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Clear Cell Ovarian Cancer: Worse Prognosis?
Written by Dr Vasilev   
Monday, 24 March 2008 15:57

Dr. Teoh and colleagues from UCSF, Stanford and UCI reviewed the SEER database between 1988 and 2001 to try to answer this question.  The National Cancer Institute's SEER, Surveillance Epidemiology and End Results, is the largest registry of data available and compiles data from all reporting tumor registries from hospitals nationwide. Their review was presented at the latest Society of Gynecologic Oncologists meeting this month in Tampa Florida.

During the period reviewed there were 28,082 women registered with epithelial ovarian cancer. Of these, 5% had clear cell, 49% papillary serous, 13% endometriod, 10% mucinous and 23% unspecified.  

The conclusions? Women with clear cell ovarian cancer are diagnosed at an earlier age, are more likely to be Asian, and have a worse prognosis compared to women with serous cancers (the most common type).  

 

Last Updated on Monday, 24 March 2008 16:05
 
Ovarian Cancer: Is Chemotherapy Dose Important?
Written by Dr Vasilev   
Sunday, 23 March 2008 18:00
According to a study presented at the Society of Gynecologic Oncologists March 2008 meeting in Tampa, chemotherapy dose reduction is associated with poor survival in advanced ovarian cancer. This is not shocking new information, but is a reminder that there is indeed a need to balance aggressive treatment with quality of life.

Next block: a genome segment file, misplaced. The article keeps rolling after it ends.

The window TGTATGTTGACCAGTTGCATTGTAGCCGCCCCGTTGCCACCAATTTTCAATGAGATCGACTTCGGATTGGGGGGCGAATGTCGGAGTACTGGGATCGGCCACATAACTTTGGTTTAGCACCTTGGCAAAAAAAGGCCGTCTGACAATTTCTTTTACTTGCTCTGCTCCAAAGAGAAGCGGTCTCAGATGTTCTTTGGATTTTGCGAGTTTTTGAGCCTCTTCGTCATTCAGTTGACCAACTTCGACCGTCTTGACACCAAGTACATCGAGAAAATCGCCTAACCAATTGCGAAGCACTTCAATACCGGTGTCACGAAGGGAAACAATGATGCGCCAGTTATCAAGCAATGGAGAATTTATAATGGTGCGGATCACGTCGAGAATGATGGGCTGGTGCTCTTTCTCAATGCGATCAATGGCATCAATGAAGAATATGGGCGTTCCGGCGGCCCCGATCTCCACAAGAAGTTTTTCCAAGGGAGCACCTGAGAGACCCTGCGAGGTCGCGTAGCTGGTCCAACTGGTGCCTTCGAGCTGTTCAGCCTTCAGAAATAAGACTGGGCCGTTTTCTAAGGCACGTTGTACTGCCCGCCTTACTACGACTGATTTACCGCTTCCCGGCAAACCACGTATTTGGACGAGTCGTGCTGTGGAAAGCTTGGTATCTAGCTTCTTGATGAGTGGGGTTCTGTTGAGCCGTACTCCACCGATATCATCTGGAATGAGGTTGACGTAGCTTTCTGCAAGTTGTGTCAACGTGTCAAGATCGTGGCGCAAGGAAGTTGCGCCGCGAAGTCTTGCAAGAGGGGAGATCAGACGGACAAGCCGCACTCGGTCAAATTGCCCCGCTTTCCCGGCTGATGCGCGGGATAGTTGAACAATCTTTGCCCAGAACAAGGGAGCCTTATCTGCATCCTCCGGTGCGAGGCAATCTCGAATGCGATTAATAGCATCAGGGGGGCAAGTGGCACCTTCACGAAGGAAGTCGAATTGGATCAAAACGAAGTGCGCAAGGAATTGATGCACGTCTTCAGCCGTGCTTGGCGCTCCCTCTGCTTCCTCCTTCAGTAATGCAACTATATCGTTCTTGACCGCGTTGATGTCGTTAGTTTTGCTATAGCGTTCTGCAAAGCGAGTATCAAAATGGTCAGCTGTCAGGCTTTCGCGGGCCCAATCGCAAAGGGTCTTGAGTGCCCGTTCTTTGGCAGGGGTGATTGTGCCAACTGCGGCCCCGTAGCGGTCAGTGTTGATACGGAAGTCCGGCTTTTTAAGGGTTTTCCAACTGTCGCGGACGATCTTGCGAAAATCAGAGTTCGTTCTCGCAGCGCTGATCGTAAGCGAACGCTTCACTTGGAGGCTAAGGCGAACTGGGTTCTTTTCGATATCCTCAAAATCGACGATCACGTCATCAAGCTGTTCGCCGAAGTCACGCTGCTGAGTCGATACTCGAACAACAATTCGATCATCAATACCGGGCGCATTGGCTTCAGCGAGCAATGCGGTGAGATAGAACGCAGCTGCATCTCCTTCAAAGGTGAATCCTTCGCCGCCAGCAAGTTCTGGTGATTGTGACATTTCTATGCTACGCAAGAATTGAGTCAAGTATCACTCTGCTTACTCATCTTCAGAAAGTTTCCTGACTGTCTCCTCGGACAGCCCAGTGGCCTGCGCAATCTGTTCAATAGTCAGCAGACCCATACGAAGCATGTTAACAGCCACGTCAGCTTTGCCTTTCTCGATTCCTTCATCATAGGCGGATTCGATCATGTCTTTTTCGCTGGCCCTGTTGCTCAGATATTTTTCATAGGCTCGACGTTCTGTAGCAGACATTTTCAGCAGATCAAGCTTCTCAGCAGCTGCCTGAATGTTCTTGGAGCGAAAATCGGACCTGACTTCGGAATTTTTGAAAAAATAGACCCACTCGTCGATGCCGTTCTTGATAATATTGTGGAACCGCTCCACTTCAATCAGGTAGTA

Dr. Chura and associates looked at those patients who had to have their doses of chemotherapy either reduced or delayed for medical reasons. These reasons were usually related to bone marrow suppression from the chemotherapy.

Patients who had to have their doses reduced or delayed had a significantly worse  progression free survival, although overall survival was not as clearly affected.

The message?  Although high dose chemotherapy does not work any better than standard dose chemotherapy, reducing the dose or lengthening the time between standard chemotherapy administration can reduce your chances of living longer. If there is a delay or dose reduction required, it helps to discuss this with your physician to see if anything can be done with bone marrow supporting drugs. Every situation is different, but this is something to consider in general.
Last Updated on Monday, 24 March 2008 15:38
 
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